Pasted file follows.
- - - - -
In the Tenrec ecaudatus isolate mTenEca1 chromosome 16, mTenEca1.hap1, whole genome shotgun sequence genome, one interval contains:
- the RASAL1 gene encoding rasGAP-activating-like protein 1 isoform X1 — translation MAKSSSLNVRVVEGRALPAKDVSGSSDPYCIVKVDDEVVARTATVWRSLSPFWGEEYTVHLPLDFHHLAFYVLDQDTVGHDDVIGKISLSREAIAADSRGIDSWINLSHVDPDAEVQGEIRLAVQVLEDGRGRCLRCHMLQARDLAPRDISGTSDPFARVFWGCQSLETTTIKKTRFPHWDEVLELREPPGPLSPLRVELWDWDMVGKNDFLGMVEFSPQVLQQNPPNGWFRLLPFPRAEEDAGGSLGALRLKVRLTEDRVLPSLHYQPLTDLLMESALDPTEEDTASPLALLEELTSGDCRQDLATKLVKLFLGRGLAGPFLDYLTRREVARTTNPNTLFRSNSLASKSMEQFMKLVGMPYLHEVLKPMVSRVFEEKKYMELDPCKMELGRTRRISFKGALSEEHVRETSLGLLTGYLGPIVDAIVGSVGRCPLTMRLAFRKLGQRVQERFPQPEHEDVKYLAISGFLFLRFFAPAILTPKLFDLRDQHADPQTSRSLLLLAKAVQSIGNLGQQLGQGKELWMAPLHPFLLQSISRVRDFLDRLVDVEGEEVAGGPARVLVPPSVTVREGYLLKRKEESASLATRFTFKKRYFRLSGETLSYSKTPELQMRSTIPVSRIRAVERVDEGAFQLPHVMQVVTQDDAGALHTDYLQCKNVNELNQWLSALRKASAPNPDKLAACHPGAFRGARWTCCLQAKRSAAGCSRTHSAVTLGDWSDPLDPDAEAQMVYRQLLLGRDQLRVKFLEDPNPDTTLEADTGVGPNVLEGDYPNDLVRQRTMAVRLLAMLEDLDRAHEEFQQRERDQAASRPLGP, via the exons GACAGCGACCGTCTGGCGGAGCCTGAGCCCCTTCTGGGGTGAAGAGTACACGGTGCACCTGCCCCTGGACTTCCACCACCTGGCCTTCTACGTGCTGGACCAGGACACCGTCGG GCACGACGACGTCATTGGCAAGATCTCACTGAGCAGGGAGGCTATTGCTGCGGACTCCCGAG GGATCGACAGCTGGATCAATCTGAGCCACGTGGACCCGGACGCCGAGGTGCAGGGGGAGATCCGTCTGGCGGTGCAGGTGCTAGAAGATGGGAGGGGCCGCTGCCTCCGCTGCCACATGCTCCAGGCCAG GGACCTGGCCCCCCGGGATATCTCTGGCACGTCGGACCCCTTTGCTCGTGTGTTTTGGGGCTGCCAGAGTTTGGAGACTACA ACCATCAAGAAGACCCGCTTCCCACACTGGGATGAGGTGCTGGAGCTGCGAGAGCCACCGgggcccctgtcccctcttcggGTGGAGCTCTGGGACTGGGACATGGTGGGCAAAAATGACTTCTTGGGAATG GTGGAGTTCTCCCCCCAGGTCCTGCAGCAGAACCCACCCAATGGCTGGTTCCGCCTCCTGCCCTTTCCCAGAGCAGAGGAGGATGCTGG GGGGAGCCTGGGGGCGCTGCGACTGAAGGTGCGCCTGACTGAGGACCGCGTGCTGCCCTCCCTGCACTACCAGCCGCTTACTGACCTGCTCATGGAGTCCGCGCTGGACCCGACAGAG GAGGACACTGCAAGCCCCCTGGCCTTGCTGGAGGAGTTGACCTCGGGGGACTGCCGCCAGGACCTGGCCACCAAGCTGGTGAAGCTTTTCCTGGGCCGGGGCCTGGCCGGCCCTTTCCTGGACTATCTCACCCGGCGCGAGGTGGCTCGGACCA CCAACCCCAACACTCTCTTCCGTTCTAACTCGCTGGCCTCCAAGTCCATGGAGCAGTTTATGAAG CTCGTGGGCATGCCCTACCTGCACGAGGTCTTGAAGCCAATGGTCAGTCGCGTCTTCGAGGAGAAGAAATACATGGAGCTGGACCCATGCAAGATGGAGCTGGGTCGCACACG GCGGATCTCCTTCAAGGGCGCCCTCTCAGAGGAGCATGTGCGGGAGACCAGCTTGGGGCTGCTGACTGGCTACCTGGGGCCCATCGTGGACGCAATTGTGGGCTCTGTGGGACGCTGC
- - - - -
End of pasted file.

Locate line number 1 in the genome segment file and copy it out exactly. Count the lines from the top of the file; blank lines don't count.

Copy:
In the Tenrec ecaudatus isolate mTenEca1 chromosome 16, mTenEca1.hap1, whole genome shotgun sequence genome, one interval contains: